Inquiry and Analogy • Measure for Measure
Let us define two families of measures,
by means of the following equations:
Table 14 shows the value of each on each of the 16 boolean functions In terms of the implication ordering on the 16 functions, says that is above or identical to in the implication lattice, that is, in the implication ordering.
Table 15 shows the value of each on each of the 16 boolean functions In terms of the implication ordering on the 16 functions, says that is below or identical to in the implication lattice, that is, in the implication ordering.
Applied to a given proposition the qualifiers and tell whether is above or below respectively, in the implication ordering. By way of example, let us trace the effects of several such measures, namely, those which occupy the limiting positions in the Tables.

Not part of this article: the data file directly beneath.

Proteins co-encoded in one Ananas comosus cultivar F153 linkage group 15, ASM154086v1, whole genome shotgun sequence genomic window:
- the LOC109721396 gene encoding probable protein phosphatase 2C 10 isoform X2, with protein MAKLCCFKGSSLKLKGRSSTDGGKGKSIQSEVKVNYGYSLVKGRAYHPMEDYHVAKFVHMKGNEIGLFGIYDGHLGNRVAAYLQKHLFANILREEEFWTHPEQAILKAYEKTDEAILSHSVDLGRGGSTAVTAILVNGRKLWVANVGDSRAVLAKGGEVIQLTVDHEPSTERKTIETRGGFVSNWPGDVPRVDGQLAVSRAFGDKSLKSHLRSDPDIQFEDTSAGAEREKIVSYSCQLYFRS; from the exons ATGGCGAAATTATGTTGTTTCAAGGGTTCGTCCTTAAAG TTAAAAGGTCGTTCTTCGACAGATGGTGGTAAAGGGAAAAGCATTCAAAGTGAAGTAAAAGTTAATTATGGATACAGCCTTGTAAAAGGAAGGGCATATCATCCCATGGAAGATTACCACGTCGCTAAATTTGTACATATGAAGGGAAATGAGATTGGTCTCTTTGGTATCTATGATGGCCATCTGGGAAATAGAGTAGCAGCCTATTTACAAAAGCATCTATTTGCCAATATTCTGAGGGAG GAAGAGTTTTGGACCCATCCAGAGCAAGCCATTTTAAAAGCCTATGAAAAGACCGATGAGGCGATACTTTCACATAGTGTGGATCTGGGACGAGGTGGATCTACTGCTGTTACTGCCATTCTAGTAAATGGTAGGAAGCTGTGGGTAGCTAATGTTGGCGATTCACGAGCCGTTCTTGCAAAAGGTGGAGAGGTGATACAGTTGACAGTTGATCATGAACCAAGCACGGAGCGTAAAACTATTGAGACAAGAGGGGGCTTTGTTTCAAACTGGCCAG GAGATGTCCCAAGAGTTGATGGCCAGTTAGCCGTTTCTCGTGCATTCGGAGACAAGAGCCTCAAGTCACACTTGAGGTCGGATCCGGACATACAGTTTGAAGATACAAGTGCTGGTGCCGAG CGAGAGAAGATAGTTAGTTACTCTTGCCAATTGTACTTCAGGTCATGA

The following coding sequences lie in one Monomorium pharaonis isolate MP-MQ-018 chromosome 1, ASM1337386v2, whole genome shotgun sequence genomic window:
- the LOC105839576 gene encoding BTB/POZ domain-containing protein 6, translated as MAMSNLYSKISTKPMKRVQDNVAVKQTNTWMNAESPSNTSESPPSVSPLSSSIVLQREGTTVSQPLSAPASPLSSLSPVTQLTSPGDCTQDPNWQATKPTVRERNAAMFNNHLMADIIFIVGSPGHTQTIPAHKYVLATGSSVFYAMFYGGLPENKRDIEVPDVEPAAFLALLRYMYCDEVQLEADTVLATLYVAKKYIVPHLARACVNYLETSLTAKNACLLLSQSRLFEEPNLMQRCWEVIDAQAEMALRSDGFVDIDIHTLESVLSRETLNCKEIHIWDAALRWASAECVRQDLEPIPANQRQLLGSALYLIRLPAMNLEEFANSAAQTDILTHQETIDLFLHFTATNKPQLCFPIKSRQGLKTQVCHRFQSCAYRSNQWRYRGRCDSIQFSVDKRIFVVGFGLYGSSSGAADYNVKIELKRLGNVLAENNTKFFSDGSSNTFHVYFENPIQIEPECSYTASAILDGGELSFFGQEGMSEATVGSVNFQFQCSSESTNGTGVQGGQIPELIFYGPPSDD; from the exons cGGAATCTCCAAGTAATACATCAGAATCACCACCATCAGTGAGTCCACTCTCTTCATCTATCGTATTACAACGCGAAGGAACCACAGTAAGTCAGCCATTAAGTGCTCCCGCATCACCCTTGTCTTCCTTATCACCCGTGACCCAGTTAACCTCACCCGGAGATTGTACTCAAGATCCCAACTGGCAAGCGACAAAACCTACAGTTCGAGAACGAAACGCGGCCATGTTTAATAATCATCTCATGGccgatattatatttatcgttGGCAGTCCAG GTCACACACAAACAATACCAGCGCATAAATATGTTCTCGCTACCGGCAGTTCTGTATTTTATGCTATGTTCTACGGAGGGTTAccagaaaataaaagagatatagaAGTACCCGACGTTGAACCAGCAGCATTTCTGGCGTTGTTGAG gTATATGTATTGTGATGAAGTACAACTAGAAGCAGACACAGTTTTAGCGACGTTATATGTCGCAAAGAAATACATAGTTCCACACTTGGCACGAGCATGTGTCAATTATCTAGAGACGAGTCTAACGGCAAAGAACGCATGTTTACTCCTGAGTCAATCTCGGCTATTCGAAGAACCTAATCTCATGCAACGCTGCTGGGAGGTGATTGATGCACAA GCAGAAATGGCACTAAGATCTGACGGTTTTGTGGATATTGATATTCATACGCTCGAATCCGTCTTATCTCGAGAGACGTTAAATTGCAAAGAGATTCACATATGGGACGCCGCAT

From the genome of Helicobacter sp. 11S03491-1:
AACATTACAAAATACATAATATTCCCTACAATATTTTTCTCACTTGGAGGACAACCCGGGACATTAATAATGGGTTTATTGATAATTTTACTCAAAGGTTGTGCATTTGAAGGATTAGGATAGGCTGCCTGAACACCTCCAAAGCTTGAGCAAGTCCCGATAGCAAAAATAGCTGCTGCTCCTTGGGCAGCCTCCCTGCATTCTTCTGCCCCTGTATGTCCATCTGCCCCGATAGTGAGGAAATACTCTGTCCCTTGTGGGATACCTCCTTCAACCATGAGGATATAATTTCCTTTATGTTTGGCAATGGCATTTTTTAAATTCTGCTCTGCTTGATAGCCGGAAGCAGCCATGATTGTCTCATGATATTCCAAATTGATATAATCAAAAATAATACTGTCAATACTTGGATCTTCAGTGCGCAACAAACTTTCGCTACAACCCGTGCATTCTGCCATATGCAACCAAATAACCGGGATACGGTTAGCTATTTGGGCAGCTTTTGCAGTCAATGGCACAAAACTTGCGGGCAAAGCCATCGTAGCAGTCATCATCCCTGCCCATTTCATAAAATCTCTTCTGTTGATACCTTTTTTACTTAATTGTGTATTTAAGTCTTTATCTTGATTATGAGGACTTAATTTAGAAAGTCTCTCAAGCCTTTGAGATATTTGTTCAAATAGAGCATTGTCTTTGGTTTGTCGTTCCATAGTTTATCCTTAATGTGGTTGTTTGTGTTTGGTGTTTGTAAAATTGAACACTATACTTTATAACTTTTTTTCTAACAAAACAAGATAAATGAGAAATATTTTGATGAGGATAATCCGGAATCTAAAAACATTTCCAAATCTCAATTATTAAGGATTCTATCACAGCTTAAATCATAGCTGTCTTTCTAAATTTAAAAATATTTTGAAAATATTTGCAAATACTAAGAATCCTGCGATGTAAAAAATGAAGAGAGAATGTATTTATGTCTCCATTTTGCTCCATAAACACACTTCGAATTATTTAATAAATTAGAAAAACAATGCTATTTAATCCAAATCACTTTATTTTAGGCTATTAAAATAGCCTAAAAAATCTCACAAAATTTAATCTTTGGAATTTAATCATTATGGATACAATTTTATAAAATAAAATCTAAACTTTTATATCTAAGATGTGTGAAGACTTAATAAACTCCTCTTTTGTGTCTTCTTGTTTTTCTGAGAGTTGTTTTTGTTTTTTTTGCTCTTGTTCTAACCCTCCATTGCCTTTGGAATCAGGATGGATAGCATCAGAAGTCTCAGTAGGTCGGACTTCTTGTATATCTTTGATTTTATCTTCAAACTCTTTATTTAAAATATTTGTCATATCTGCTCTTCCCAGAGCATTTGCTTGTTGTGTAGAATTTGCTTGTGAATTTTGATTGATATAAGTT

Expressed in terms of the propositional forms they value positively, is a totally indiscriminate measure, accepting all propositions whereas and are measures valuing the constant propositions and respectively, above all others.
Finally, in conformity with the use of fiber notation to indicate sets of models, it is natural to use notations like the following to denote sets of propositions satisfying the umpires in question.
- Logic Syllabus
- Boolean Function
- Boolean-Valued Function
- Logical Conjunction
- Minimal Negation Operator
- Introduction to Inquiry Driven Systems
- Functional Logic • Part 1 • Part 2 • Part 3
- Cactus Language • Part 1 • Part 2 • Part 3 • References • Document History
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